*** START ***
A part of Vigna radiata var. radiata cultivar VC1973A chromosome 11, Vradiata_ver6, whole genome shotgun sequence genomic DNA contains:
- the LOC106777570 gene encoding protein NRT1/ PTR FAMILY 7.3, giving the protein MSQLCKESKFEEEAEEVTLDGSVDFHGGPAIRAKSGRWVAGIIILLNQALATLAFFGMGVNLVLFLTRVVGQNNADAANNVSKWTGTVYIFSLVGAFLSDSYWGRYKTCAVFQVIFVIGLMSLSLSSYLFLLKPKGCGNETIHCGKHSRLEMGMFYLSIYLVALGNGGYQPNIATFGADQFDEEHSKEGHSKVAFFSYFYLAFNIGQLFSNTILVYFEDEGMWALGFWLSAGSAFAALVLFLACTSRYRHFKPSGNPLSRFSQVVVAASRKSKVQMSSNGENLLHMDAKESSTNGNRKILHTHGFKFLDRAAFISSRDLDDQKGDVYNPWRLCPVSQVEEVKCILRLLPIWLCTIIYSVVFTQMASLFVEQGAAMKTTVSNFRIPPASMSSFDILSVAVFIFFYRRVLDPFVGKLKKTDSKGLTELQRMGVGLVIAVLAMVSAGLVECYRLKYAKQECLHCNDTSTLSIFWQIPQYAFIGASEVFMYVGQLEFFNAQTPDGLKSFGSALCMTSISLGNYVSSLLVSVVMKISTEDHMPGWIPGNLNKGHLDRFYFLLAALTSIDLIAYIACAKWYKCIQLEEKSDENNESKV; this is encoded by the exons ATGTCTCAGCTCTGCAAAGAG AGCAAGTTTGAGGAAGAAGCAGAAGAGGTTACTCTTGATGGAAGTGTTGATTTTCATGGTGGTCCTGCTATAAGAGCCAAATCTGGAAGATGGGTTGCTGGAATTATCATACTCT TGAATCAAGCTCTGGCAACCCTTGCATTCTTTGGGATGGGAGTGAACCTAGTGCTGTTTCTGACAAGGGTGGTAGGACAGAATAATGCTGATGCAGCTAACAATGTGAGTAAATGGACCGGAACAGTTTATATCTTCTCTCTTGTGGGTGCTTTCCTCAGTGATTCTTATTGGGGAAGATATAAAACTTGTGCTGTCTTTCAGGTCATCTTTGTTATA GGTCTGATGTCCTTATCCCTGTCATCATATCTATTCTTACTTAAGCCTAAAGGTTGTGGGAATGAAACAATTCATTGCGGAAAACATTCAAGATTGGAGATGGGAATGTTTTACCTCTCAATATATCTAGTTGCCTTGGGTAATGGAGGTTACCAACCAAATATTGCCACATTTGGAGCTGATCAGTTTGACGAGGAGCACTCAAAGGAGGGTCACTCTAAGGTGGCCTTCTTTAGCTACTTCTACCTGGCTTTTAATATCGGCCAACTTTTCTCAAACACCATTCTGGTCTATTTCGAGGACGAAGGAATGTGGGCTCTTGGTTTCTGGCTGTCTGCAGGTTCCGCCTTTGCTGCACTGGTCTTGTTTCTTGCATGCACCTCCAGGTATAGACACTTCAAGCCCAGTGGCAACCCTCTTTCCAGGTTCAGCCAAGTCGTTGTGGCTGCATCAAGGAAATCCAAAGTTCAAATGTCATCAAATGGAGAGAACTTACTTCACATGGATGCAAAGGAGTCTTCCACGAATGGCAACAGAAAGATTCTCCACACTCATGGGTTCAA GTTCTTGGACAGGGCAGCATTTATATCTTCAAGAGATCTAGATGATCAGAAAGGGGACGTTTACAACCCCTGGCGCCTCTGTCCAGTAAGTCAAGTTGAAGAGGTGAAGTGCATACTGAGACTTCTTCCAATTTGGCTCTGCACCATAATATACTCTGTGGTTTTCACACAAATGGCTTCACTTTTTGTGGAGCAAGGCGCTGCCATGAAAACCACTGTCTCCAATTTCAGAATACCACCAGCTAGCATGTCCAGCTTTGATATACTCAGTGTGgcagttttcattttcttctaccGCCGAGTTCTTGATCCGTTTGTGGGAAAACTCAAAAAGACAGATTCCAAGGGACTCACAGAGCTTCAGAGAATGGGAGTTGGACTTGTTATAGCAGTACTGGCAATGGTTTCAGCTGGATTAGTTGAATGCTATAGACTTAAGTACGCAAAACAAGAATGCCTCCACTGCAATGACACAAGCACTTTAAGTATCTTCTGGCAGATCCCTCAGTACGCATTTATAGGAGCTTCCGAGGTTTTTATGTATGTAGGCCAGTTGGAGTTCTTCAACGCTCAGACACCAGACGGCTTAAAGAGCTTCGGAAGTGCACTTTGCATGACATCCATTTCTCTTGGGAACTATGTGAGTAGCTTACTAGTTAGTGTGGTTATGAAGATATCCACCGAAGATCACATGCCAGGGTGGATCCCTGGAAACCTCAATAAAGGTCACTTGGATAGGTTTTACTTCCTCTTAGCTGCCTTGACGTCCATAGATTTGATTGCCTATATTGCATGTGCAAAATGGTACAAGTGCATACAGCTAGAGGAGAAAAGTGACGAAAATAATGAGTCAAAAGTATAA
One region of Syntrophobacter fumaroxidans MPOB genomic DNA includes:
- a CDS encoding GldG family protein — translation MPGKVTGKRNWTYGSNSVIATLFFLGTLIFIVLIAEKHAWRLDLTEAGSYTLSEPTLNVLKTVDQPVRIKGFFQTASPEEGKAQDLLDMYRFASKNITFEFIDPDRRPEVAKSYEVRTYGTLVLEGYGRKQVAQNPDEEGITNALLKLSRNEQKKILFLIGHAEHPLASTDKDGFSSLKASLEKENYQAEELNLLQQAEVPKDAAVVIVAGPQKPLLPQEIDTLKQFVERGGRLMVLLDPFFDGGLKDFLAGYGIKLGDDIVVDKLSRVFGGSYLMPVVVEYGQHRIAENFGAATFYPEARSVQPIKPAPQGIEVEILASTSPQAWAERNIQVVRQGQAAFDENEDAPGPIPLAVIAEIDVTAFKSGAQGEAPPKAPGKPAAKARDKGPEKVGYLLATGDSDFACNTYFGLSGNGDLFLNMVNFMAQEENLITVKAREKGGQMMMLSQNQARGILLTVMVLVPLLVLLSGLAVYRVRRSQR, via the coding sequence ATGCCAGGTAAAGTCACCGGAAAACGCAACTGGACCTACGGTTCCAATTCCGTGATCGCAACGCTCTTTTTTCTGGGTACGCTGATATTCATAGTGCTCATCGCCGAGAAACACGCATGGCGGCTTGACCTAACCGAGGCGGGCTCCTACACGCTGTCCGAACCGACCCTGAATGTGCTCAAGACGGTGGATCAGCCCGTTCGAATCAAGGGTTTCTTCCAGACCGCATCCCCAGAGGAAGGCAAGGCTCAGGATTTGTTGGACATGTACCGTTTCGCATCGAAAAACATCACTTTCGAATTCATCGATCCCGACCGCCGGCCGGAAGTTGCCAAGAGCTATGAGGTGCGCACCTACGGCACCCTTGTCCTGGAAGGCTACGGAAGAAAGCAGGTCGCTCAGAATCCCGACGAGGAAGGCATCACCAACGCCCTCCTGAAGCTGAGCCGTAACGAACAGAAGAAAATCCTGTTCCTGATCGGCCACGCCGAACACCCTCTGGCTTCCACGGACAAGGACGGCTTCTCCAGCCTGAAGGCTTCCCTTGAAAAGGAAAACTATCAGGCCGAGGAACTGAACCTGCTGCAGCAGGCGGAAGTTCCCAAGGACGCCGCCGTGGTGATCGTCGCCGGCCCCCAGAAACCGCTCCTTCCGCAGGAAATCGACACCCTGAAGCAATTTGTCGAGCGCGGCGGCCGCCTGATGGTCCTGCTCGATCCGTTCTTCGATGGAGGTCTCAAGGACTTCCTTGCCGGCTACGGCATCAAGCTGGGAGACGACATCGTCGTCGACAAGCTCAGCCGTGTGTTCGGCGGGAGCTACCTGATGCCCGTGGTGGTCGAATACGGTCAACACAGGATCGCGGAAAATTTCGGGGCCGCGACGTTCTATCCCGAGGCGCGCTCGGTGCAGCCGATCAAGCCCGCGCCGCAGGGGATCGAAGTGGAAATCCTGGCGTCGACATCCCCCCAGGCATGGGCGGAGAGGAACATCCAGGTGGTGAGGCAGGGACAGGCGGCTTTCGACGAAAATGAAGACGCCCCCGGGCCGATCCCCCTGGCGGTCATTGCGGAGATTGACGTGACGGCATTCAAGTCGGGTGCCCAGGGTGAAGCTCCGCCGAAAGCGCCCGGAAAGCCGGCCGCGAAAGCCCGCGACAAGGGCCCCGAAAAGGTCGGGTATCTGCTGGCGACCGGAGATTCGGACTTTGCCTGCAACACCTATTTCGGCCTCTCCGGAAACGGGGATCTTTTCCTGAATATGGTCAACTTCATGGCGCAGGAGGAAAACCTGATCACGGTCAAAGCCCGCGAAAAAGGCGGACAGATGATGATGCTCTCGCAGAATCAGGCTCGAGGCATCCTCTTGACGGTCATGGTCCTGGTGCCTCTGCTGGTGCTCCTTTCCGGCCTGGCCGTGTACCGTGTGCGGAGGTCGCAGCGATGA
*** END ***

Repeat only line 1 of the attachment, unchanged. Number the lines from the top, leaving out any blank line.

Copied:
A part of Vigna radiata var. radiata cultivar VC1973A chromosome 11, Vradiata_ver6, whole genome shotgun sequence genomic DNA contains: